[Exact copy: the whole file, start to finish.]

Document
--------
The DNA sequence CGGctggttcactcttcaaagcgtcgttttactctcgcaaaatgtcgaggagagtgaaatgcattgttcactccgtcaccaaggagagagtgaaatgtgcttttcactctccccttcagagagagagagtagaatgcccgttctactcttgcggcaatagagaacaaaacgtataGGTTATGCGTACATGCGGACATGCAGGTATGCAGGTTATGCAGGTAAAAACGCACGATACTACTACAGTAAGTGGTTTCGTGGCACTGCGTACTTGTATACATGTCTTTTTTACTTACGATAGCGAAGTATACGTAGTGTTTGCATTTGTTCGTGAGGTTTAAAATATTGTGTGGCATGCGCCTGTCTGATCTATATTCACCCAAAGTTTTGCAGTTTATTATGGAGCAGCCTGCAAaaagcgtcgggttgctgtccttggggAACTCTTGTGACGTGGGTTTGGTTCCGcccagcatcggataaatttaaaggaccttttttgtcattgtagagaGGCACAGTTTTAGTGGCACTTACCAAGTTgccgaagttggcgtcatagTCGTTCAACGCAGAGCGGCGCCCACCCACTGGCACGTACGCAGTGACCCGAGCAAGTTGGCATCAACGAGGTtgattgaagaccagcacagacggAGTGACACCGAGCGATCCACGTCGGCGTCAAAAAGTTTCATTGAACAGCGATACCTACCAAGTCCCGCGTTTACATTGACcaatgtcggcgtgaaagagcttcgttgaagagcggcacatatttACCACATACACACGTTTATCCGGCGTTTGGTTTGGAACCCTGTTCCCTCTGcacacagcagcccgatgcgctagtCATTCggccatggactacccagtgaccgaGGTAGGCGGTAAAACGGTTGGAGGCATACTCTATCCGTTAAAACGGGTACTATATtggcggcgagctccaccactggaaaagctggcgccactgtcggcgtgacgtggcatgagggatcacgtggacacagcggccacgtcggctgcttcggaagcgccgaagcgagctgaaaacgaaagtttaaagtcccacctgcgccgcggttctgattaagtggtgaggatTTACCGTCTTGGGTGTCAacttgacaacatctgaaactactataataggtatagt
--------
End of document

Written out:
The DNA sequence CGGctggttcactcttcaaagcgtcgttttactctcgcaaaatgtcgaggagagtgaaatgcattgttcactccgtcaccaaggagagagtgaaatgtgcttttcactctccccttcagagagagagagtagaatgcccgttctactcttgcggcaatagagaacaaaacgtataGGTTATGCGTACATGCGGACATGCAGGTATGCAGGTTATGCAGGTAAAAACGCACGATACTACTACAGTAAGTGGTTTCGTGGCACTGCGTACTTGTATACATGTCTTTTTTACTTACGATAGCGAAGTATACGTAGTGTTTGCATTTGTTCGTGAGGTTTAAAATATTGTGTGGCATGCGCCTGTCTGATCTATATTCACCCAAAGTTTTGCAGTTTATTATGGAGCAGCCTGCAAaaagcgtcgggttgctgtccttggggAACTCTTGTGACGTGGGTTTGGTTCCGcccagcatcggataaatttaaaggaccttttttgtcattgtagagaGGCACAGTTTTAGTGGCACTTACCAAGTTgccgaagttggcgtcatagTCGTTCAACGCAGAGCGGCGCCCACCCACTGGCACGTACGCAGTGACCCGAGCAAGTTGGCATCAACGAGGTtgattgaagaccagcacagacggAGTGACACCGAGCGATCCACGTCGGCGTCAAAAAGTTTCATTGAACAGCGATACCTACCAAGTCCCGCGTTTACATTGACcaatgtcggcgtgaaagagcttcgttgaagagcggcacatatttACCACATACACACGTTTATCCGGCGTTTGGTTTGGAACCCTGTTCCCTCTGcacacagcagcccgatgcgctagtCATTCggccatggactacccagtgaccgaGGTAGGCGGTAAAACGGTTGGAGGCATACTCTATCCGTTAAAACGGGTACTATATtggcggcgagctccaccactggaaaagctggcgccactgtcggcgtgacgtggcatgagggatcacgtggacacagcggccacgtcggctgcttcggaagcgccgaagcgagctgaaaacgaaagtttaaagtcccacctgcgccgcggttctgattaagtggtgaggatTTACCGTCTTGGGTGTCAacttgacaacatctgaaactactataataggtatagt